There's a lot of detail. TB Rich is a serious engineer!

https://clio197.net/threads/gearbox-oil-mtl-redline-or-other.48351/ Post 12, is where I first get involved. There's a lot of dull technical stuff.

https://clio197.net/threads/oil.50010/ TB Rich and I chat from post six and follows on from the thread above.

https://clio197.net/threads/gearbox-issue.53904/#post-594863 I think this is a tread that contains the links to the two already listed above.

Enjoy the reading and hopefully it's helpful. Bit of a minefield I'm afraid!
 
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While I'm at it, the thread about the 200 Cup Chassis suspension set up. Quite a bit to consider if thinking about the Cup or Standard chassis. The angle I came at it was from the perspective of the Trophy set up being sublime (for British A and B roads).

All subjective to where everyone likes to drive of course. For me it's twisty rural A and B roads; that are usually bumpy and undulating.

 
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Guys,
Thank you so much for such clear and honest feedback. It’s great to get some responses clearly written by knowledgable adults.

Well I’ve had a strange thing happen this weekend. Basically I sold my old 182 to a friends brother 4 years ago, he still owns it and has continued to look after it, largely it’s pretty much as I sold it. It’s picked up the tiny door ding and such, but other than that, she’s pretty straight all be it on 111k miles now. .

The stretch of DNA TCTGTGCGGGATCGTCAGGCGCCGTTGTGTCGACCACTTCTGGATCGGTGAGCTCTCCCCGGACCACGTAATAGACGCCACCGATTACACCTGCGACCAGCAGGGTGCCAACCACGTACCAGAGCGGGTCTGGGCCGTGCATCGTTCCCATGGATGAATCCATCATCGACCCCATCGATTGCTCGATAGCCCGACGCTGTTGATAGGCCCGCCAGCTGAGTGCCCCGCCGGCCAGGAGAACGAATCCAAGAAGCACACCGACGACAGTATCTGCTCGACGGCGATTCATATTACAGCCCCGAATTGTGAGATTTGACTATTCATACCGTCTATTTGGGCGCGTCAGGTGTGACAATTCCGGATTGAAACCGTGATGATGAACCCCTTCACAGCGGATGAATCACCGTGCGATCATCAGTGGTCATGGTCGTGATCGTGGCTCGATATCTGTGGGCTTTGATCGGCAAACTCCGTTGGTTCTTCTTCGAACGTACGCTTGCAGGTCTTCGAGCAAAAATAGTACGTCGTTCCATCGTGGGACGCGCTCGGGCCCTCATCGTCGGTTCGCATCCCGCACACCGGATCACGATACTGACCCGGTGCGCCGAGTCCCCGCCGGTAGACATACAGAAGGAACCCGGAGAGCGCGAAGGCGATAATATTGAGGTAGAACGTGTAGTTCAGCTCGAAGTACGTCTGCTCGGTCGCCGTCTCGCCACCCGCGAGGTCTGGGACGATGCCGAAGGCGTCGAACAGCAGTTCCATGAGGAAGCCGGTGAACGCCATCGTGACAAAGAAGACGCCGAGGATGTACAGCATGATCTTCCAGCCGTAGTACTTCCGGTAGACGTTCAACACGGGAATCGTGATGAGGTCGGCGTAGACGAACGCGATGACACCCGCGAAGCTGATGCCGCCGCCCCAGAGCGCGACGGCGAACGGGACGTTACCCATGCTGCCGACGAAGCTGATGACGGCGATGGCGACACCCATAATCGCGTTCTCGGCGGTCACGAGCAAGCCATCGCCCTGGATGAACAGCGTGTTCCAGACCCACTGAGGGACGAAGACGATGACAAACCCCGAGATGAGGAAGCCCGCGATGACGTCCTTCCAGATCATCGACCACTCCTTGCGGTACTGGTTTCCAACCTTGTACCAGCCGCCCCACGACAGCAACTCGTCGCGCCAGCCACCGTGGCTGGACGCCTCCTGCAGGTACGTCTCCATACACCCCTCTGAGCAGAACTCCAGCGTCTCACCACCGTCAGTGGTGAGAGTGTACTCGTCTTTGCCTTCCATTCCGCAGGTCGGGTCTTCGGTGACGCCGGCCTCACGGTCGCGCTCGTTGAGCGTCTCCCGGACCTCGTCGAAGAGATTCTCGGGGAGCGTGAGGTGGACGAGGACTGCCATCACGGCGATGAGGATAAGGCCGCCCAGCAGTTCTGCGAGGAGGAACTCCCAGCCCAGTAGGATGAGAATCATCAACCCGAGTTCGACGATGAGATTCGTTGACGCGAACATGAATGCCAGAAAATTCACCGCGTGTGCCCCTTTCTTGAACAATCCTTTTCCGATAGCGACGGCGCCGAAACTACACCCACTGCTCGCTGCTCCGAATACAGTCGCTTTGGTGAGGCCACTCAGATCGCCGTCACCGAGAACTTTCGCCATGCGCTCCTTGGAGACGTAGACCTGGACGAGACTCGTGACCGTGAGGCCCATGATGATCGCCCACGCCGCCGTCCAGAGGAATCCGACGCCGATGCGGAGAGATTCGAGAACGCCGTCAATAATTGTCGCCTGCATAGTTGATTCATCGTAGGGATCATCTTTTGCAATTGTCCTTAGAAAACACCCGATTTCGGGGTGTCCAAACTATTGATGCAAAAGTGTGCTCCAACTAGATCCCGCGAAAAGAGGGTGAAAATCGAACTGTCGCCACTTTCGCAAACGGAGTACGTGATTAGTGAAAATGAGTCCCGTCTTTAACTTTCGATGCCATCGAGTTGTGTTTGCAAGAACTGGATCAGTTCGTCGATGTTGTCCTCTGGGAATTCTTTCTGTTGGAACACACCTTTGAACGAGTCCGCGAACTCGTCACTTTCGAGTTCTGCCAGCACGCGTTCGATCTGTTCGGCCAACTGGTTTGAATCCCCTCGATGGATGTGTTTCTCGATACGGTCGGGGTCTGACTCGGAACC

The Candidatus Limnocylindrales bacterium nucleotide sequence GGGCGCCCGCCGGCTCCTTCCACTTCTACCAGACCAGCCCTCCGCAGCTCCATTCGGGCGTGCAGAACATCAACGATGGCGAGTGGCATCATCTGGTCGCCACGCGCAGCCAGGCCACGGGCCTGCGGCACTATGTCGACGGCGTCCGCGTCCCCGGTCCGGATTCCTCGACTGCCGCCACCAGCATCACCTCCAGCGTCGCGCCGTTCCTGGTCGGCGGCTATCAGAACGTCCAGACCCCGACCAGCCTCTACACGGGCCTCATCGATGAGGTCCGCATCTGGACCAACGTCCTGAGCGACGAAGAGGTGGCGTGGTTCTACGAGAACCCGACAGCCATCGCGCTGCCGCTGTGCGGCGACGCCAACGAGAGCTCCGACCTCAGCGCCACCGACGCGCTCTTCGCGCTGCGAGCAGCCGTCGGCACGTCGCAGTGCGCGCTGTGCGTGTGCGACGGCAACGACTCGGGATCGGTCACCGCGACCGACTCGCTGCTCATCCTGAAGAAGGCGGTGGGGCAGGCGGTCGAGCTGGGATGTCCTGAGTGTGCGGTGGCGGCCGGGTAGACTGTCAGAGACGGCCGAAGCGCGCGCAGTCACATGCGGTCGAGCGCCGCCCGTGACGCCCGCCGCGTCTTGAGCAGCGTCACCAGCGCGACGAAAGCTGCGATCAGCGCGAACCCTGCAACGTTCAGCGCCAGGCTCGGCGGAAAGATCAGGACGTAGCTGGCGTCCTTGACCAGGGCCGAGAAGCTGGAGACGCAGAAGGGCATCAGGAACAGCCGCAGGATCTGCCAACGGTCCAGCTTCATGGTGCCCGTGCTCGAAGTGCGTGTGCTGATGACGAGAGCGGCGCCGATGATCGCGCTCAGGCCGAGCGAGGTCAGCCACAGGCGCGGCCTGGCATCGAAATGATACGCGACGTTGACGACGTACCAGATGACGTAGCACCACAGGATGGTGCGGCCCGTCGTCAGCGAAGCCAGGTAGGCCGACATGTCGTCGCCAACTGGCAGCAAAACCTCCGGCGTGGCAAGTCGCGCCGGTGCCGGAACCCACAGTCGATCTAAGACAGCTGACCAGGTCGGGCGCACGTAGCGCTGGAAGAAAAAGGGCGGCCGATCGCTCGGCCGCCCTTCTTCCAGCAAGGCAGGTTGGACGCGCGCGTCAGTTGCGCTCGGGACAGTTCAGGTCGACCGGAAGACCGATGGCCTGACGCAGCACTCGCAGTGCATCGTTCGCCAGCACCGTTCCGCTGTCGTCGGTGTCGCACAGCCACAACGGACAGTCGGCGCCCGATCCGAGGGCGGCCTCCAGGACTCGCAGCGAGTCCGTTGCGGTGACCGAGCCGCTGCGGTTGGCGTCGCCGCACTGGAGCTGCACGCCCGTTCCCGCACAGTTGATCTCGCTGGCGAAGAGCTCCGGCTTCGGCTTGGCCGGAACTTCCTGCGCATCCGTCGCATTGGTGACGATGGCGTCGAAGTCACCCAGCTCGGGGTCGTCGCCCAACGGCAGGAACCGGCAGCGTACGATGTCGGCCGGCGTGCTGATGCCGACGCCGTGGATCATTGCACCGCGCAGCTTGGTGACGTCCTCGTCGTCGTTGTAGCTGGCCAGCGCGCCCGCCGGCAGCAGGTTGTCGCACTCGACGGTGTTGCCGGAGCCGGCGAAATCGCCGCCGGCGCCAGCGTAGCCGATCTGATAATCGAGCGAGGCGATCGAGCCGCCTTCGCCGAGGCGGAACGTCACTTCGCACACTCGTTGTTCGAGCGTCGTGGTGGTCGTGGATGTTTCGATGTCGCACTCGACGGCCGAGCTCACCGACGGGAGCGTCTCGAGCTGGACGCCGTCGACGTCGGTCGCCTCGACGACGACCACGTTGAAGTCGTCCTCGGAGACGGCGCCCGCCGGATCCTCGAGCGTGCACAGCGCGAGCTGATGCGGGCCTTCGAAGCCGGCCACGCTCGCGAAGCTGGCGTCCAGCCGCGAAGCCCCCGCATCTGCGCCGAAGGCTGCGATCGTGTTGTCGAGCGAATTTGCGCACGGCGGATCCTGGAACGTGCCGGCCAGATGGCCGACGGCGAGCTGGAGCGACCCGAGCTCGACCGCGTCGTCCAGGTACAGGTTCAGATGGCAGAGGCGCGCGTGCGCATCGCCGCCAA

I’ve joked with him for a while about a straight swap with my ST for the 182. This usually results in the odd picture message/ text to eachother having cleaned our cars saying “cleaned your new motor, when we swapping? Etc” haha.

Well after I put up the ST for sale he said he would be tempted, not because he really wants an ST. His wife thinks the ST is a bit more grown up and it’s arguably newer and in better condition than the 182. He said he wouldn’t otherwise sell the 182 but knows what that car means to me and he’s open to the idea of a change. He knows the condition of my cars hence the Clio hasn’t let him down in the 4 years he’s had it.

Anyway, we have agreed a swap cars for a week or 2 to see if he likes the Fiesta and if my rose tinted memories of the Clio 182 hold true.

So here I am feeling like I’ve gone back in time as my old inferno orange 182 sits on my driveway. Trying desperately not to get too attached as I have to be prepared for him to say he wants to keep it.

It’s a very strange feeling, but being in it just feels like home.
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Yeah oddly, I put 4 new Pilot Sport 4s on the ST about 3 weeks ago and he put 4 new Pilot Sport 3s on the Clio last week. Haha